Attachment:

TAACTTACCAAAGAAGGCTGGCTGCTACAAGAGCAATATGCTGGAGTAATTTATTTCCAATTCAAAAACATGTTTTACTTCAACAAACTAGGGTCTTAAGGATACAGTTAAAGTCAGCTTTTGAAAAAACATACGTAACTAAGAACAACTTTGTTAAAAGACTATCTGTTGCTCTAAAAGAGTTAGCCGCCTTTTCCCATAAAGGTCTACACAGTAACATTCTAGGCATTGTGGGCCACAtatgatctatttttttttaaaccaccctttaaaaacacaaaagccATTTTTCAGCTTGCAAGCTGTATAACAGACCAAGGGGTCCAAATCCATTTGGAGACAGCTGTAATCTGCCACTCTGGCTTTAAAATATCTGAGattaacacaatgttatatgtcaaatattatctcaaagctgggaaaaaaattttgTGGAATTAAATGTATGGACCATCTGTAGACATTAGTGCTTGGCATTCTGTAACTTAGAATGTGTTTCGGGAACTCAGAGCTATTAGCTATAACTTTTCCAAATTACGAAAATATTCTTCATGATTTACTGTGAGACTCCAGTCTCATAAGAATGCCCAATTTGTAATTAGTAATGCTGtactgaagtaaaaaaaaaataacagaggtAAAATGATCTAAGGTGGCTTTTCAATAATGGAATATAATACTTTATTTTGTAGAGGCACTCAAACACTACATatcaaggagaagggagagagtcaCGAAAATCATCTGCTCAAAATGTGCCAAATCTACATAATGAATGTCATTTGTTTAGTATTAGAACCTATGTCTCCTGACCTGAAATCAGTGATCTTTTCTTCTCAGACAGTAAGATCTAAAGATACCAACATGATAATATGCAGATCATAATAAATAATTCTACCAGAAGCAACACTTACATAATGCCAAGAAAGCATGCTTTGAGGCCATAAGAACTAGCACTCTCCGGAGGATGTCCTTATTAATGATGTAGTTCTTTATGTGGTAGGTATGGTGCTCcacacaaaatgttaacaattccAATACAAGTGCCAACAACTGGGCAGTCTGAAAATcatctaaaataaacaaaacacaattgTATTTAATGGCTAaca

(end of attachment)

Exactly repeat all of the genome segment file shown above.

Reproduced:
TAACTTACCAAAGAAGGCTGGCTGCTACAAGAGCAATATGCTGGAGTAATTTATTTCCAATTCAAAAACATGTTTTACTTCAACAAACTAGGGTCTTAAGGATACAGTTAAAGTCAGCTTTTGAAAAAACATACGTAACTAAGAACAACTTTGTTAAAAGACTATCTGTTGCTCTAAAAGAGTTAGCCGCCTTTTCCCATAAAGGTCTACACAGTAACATTCTAGGCATTGTGGGCCACAtatgatctatttttttttaaaccaccctttaaaaacacaaaagccATTTTTCAGCTTGCAAGCTGTATAACAGACCAAGGGGTCCAAATCCATTTGGAGACAGCTGTAATCTGCCACTCTGGCTTTAAAATATCTGAGattaacacaatgttatatgtcaaatattatctcaaagctgggaaaaaaattttgTGGAATTAAATGTATGGACCATCTGTAGACATTAGTGCTTGGCATTCTGTAACTTAGAATGTGTTTCGGGAACTCAGAGCTATTAGCTATAACTTTTCCAAATTACGAAAATATTCTTCATGATTTACTGTGAGACTCCAGTCTCATAAGAATGCCCAATTTGTAATTAGTAATGCTGtactgaagtaaaaaaaaaataacagaggtAAAATGATCTAAGGTGGCTTTTCAATAATGGAATATAATACTTTATTTTGTAGAGGCACTCAAACACTACATatcaaggagaagggagagagtcaCGAAAATCATCTGCTCAAAATGTGCCAAATCTACATAATGAATGTCATTTGTTTAGTATTAGAACCTATGTCTCCTGACCTGAAATCAGTGATCTTTTCTTCTCAGACAGTAAGATCTAAAGATACCAACATGATAATATGCAGATCATAATAAATAATTCTACCAGAAGCAACACTTACATAATGCCAAGAAAGCATGCTTTGAGGCCATAAGAACTAGCACTCTCCGGAGGATGTCCTTATTAATGATGTAGTTCTTTATGTGGTAGGTATGGTGCTCcacacaaaatgttaacaattccAATACAAGTGCCAACAACTGGGCAGTCTGAAAATcatctaaaataaacaaaacacaattgTATTTAATGGCTAaca